[Haskell-cafe] Re: Numeric type classes
wnoise at ofb.net
Wed Sep 20 04:08:44 EDT 2006
On 2006-09-12, Brian Hulley <brianh at metamilk.com> wrote:
> Bryan Burgers wrote:
>> That being said, I'll have to play the other side of the coin: it
>> would probably be a little bit of a pain to have to define instances
>> of each data declaration (Integer, Int, Float, Matrix, Complex, etc.)
>> on each of these seperate classes--especially when being in a certain
>> class usually implies being in another (ie, the definition of a set
>> being a field requires that that set is a group, right?)
> Aaron Denney wrote:
>> On 2006-09-12, Bryan Burgers <bryan.burgers at gmail.com> wrote:
>>> And another problem I can see is that, for example, the Integers are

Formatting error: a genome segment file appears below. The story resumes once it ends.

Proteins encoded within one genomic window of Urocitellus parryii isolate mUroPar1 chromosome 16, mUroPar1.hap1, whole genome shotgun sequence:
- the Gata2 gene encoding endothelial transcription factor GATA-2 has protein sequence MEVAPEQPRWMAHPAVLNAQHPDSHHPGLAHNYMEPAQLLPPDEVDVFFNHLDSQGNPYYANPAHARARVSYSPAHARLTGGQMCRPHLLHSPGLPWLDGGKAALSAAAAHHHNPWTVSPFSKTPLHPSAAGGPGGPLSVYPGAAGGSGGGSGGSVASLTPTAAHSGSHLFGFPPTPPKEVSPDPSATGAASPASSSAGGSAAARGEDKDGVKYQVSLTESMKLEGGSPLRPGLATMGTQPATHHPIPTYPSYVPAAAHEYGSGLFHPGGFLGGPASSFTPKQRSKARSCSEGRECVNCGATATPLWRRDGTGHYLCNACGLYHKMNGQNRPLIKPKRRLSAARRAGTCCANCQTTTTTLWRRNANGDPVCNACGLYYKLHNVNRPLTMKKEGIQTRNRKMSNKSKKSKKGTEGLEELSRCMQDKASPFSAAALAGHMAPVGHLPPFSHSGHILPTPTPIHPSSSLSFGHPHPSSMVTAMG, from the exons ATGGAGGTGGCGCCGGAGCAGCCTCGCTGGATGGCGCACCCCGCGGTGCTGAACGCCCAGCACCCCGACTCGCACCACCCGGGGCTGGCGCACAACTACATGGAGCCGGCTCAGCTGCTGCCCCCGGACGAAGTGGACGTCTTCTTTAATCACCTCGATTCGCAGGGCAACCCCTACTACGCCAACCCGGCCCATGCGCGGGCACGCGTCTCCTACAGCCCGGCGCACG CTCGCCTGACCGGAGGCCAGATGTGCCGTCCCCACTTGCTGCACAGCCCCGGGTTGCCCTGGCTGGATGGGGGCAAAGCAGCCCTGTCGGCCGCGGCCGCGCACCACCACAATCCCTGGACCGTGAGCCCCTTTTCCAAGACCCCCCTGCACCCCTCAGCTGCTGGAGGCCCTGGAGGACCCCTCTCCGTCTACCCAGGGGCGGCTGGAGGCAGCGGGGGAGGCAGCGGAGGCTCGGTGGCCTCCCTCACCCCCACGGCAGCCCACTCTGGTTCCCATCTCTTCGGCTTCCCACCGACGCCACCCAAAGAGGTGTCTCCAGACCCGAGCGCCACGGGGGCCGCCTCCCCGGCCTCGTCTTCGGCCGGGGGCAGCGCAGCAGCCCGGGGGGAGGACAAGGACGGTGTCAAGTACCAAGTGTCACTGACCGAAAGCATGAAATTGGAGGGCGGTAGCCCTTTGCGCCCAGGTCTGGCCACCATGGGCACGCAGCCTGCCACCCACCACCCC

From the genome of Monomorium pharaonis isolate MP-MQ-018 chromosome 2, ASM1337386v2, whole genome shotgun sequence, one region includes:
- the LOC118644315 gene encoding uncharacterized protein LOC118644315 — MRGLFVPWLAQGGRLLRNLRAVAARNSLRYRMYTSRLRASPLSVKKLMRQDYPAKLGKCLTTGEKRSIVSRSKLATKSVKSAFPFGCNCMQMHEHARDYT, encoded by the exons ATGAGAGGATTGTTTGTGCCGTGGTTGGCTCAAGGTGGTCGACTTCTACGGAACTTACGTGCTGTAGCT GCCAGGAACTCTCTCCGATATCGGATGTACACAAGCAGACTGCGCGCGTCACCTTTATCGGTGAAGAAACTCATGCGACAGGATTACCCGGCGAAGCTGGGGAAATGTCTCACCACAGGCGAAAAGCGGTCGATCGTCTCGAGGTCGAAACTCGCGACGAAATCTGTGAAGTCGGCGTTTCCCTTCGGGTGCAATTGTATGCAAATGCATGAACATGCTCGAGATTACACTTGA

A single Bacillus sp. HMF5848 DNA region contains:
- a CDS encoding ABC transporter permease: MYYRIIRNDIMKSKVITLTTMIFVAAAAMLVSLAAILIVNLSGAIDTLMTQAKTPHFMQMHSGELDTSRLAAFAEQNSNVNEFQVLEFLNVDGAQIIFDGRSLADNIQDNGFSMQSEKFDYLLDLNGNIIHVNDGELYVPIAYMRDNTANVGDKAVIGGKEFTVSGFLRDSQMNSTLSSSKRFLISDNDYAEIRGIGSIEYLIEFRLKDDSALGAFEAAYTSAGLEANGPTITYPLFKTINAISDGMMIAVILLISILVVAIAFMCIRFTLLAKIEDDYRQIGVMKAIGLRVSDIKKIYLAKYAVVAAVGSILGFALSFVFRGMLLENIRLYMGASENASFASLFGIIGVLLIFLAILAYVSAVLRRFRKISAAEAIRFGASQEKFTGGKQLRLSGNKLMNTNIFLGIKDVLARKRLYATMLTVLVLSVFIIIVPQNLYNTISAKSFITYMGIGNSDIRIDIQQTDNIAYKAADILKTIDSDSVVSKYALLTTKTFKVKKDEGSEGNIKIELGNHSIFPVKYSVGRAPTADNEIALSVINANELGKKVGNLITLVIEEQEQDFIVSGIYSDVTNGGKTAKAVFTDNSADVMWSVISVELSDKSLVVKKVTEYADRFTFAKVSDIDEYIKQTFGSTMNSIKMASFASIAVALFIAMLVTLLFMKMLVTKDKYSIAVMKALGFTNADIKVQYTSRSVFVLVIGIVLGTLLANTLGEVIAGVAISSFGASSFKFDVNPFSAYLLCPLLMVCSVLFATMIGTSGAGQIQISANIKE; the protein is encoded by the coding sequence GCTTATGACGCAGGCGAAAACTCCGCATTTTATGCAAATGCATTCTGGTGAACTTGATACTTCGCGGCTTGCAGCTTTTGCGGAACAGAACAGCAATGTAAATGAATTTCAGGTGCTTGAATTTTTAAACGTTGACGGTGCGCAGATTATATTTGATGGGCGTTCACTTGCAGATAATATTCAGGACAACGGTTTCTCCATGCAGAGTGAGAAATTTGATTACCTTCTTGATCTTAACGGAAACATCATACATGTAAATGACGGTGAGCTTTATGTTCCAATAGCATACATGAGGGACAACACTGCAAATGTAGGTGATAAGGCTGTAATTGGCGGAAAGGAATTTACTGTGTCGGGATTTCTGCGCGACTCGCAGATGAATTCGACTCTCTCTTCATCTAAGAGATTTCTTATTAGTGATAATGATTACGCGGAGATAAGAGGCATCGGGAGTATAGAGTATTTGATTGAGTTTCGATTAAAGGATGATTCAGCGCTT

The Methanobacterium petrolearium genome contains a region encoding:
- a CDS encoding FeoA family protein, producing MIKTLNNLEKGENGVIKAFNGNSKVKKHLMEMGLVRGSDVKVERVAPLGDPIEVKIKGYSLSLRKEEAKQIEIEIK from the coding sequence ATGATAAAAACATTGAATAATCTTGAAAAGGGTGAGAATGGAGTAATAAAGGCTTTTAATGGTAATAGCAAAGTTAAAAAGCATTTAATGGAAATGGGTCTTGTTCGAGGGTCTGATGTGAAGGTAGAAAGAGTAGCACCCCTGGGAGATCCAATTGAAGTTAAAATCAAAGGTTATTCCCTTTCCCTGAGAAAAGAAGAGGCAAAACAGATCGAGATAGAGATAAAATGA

>>> a group over addition, and also a group over multiplication;
>> Not over multiplication, no, because there is no inverse.
>> I know of no good way to express that a given data type obeys the
>> same interface two (or more) ways. Some OO languages try to handle
>> the case of of an abstract base class being inherited twice through
>> two different intermediate classes, but none of them do it well.
> How about:
> data Multiply = Multiply
> data Add = Add
> class Group c e where
> group :: c -> e -> e -> e
> identity :: c -> e
> inverse :: c -> e -> e
> instance Group Multiply Rational where
> group Multiply x y = ...
> identity Multiply = 1
> inverse Multiply x = ...
> instance Group Add Rational where
> group Add x y = ...
> identity Add = 0
> inverse Add x = ...
> (+) :: Group Add a => a -> a -> a
> (+) = group Add
> (*) = group Multiply
> class (Group Multiply a, Group Add a) => Field a where ...
It's not horrible, but it's somewhat cumbersome, much like passing
around dictionaries explicitly is.
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